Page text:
The Ouija Resurrection : Ouija Experiment 2 is streaming now on Netflix (which is how I found myself subjected to it), and is also available on Blu-ray and DVD, but seriously — even on the off chance that you liked its predecessor (hey, I hear it’s a cult classic!), this sequel has nothing to offer. Enjoy the feeling as you pass it over with extreme prejudice.


In recent weeks, Ouija : Origin Of Evil has meet with a surprisingly positive critical and commercial reception, but you know how we do things here at TFG : why review the “real thing” when low-budget alternatives are available? To that end, I plunked myself down in front of Netflix the other night and watched writer/director Israel Luna’s 2011 “found footage” horror The Ouija Experiment, as well as its sequel (which we’ll get to in our next write-up), just to say I did my part to support the current Ouija craze without putting a dime in Hollywood’s pocket. As it turns out, though, I shouldn’t have wasted my time.

Cranked out for the paltry sum of $1,200, Luna’s flick is the sort of thing I probably should have enjoyed just to maintain my reputation as a connoisseur of zero-budget filmmaking, but try as I might — and believe me, I tried pretty damn hard — I simply couldn’t find any saving graces hidden anywhere in this pile of derivative, stupid schlock. By the time it was done the only positive I could extract from the experience was the knowledge that at least I didn’t waste my time or money renting — much less buying — this thing on Blu-ray or DVD (although it is available in both formats, if you absolutely must ignore my advice), but when that’s all a movie has going for it, well, that’s less than nothing, isn’t it?


Our plot particulars are as follows : college-age self-absorbed nitwits Shay (played by Belmarie Huynh), Brandon (Carson Underwood), Calvin (Eric Window), and LyNette (Swisyzinna — who’s nowhere near talented or famous enough to be a “one-named” performer, but whatever) are headed to their friend Michael (Justin Armstrong)’s house for your standard-issue evening of debauchery and scrying. The house has a bit of a history in that a brutal crime was purportedly committed there back in 1976 (with the ostensibly “guilty” party being convicted based on the fact that he left DNA at the scene — not that they had the ability to test for such things back then), and of course they’re gonna commit whatever happens to video just in case it’s actually interesting.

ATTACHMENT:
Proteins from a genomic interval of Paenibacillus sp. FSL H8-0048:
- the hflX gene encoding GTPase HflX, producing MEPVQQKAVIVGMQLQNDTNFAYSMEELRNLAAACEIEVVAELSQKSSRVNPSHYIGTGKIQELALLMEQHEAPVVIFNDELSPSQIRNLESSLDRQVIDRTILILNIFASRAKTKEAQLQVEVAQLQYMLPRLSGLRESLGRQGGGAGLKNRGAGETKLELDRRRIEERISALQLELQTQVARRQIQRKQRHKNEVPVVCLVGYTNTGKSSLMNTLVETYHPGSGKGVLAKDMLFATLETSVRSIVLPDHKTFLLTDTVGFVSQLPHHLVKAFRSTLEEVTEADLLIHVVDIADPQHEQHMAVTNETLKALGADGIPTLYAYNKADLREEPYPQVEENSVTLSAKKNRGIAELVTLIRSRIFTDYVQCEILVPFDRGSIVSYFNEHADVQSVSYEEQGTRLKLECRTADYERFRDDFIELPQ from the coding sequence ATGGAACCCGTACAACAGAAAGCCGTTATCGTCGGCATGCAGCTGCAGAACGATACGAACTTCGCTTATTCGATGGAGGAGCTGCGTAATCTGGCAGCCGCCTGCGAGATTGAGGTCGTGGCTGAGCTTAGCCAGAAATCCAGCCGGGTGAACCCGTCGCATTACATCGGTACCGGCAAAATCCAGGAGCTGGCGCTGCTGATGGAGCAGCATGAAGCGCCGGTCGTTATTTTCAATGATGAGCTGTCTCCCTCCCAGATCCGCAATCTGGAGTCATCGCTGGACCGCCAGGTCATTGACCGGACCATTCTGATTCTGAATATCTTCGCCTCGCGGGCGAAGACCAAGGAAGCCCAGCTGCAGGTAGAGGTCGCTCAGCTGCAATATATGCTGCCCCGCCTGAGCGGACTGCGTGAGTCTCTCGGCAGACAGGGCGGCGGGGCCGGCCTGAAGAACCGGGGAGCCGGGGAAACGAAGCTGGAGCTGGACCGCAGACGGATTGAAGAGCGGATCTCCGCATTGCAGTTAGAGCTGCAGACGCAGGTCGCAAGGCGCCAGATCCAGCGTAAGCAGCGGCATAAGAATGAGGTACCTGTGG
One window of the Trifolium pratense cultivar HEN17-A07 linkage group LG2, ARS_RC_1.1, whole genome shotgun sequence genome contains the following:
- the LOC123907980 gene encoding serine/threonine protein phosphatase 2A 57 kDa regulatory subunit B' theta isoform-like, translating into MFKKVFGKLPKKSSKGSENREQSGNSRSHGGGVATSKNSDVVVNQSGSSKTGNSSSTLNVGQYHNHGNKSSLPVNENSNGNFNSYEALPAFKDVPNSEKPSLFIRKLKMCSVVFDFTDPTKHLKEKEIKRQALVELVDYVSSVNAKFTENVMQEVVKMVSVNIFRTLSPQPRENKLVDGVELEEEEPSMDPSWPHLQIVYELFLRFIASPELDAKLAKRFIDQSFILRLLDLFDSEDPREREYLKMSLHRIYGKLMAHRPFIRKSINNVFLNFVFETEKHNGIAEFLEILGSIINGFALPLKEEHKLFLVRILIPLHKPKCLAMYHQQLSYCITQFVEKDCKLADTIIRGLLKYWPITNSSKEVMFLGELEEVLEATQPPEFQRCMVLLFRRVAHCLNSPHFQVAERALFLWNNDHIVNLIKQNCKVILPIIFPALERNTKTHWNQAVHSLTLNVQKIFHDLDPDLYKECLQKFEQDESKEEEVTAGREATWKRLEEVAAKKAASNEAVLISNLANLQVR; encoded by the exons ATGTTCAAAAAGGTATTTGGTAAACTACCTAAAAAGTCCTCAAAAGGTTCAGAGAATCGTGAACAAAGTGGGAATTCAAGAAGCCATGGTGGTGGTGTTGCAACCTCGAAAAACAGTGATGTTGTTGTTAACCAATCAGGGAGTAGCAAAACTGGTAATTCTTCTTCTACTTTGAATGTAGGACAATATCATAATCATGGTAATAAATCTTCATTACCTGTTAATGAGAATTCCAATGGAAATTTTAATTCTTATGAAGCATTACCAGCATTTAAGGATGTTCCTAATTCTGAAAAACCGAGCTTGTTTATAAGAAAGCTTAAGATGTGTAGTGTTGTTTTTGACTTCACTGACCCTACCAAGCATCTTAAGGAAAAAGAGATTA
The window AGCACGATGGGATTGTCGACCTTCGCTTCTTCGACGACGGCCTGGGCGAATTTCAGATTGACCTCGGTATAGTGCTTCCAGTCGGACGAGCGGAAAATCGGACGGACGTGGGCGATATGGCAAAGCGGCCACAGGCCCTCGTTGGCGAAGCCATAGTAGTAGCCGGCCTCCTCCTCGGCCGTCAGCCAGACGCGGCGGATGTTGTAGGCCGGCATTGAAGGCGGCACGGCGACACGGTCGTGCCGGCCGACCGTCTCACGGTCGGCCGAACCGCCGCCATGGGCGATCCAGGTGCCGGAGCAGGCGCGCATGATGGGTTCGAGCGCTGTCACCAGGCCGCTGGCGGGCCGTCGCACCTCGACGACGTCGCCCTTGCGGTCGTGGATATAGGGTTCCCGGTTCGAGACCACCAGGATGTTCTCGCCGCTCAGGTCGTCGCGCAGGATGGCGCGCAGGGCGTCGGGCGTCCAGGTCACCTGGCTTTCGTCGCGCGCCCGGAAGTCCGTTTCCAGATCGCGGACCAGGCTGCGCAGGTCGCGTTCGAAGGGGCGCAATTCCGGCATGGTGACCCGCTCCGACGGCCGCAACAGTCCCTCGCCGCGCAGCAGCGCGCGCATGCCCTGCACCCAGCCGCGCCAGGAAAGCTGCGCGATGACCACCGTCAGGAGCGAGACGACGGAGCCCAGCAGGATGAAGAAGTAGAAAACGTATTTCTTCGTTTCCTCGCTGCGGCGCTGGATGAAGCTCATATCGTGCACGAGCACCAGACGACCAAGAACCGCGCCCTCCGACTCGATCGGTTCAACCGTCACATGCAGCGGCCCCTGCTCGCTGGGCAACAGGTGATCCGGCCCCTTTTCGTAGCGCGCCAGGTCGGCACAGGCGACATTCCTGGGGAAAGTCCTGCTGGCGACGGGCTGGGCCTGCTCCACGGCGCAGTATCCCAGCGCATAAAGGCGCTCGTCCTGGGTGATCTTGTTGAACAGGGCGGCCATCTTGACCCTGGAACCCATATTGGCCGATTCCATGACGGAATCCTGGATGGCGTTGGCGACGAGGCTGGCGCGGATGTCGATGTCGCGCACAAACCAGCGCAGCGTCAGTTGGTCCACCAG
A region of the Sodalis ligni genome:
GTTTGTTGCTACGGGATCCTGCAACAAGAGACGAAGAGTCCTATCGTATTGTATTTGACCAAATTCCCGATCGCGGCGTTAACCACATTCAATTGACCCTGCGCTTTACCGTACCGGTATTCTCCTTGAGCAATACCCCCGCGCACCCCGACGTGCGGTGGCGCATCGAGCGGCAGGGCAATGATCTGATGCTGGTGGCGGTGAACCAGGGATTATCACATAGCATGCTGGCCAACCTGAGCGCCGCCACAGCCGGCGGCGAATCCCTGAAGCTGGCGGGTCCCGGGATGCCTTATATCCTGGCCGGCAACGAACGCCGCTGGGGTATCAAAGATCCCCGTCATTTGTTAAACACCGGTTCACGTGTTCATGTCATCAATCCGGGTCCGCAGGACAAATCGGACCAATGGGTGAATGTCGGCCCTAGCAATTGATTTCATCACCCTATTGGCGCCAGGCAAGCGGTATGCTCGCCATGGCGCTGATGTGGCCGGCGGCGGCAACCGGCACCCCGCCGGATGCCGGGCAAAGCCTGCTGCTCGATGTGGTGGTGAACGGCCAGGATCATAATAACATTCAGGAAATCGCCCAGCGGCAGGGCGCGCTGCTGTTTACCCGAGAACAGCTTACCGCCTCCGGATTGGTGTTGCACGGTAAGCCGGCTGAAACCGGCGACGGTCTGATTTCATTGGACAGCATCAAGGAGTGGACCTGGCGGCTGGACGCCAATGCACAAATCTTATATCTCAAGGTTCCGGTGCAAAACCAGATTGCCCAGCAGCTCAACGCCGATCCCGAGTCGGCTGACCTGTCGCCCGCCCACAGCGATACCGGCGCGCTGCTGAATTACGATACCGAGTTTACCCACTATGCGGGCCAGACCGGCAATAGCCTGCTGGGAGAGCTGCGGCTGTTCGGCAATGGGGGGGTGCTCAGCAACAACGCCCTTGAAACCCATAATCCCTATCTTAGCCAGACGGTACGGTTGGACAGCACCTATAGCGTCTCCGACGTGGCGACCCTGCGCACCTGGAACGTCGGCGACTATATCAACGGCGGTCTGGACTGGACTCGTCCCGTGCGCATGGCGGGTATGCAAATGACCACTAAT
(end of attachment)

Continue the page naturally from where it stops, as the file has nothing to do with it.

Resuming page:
And it does, of course, what follows is just a series of shop-worn horror cliches that were already well beyond their sell-by date 20 years ago. Cue strange noises. Fleeting images moving quickly into and out of frame. Shit happening to make characters jump. And the restless spirit of a little girl (Leah Diaz) at the center of the entire “mystery.” You’ve seen it all before more times than you can count, and you’ve seen it done by folks who can actually act, which is something no one in this film can do.


Luna tries to jazz things up with some pointless, hackneyed interpersonal drama between members of his principal cast, but they’re all so relentlessly shallow and one-dimensional (if that), you’ll honestly find yourself hard-pressed to give a flying fuck about any of them — a problem that escalates from being persistent and annoying to downright unforgivable when the time comes for them to start either living or dying. Despite his obvious (over-) familiarity with genre tropes, our lower-than-low rent director simply can’t figure out a way to make you care in the least about what he’s serving up here, and if you can sustain any level of interest whatsoever in this utter shit beyond, say, the 20-minute mark, then congratulations — you’re doing a lot better than I did.

Sill, The Ouija Experiment obviously made a profit — not a difficult thing to do given its budget — and four years later came back for round two. We’ll delve into that next, but fair warning : if you’re expecting this “franchise” (a term I use very loosely) to make some kind of miraculous turnaround, don’t hold your breath.